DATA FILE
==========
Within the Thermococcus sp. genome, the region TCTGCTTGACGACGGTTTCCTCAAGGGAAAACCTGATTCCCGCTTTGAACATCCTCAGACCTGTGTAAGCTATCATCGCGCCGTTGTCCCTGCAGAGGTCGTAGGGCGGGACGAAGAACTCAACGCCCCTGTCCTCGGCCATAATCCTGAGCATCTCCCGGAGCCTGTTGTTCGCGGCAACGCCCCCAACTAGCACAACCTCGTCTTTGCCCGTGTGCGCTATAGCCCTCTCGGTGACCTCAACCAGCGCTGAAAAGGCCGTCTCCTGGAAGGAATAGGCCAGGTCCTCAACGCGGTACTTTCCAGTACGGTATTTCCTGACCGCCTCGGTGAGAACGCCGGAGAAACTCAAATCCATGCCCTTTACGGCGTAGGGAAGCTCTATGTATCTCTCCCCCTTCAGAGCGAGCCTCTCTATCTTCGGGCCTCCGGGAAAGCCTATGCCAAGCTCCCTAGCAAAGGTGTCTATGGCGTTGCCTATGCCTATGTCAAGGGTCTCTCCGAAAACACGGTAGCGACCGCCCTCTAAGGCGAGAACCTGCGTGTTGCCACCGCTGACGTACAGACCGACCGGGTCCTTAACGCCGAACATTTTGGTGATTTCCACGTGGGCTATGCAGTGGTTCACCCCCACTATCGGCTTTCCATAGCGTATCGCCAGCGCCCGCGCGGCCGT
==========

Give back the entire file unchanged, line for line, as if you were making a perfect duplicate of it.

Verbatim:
Within the Thermococcus sp. genome, the region TCTGCTTGACGACGGTTTCCTCAAGGGAAAACCTGATTCCCGCTTTGAACATCCTCAGACCTGTGTAAGCTATCATCGCGCCGTTGTCCCTGCAGAGGTCGTAGGGCGGGACGAAGAACTCAACGCCCCTGTCCTCGGCCATAATCCTGAGCATCTCCCGGAGCCTGTTGTTCGCGGCAACGCCCCCAACTAGCACAACCTCGTCTTTGCCCGTGTGCGCTATAGCCCTCTCGGTGACCTCAACCAGCGCTGAAAAGGCCGTCTCCTGGAAGGAATAGGCCAGGTCCTCAACGCGGTACTTTCCAGTACGGTATTTCCTGACCGCCTCGGTGAGAACGCCGGAGAAACTCAAATCCATGCCCTTTACGGCGTAGGGAAGCTCTATGTATCTCTCCCCCTTCAGAGCGAGCCTCTCTATCTTCGGGCCTCCGGGAAAGCCTATGCCAAGCTCCCTAGCAAAGGTGTCTATGGCGTTGCCTATGCCTATGTCAAGGGTCTCTCCGAAAACACGGTAGCGACCGCCCTCTAAGGCGAGAACCTGCGTGTTGCCACCGCTGACGTACAGACCGACCGGGTCCTTAACGCCGAACATTTTGGTGATTTCCACGTGGGCTATGCAGTGGTTCACCCCCACTATCGGCTTTCCATAGCGTATCGCCAGCGCCCGCGCGGCCGT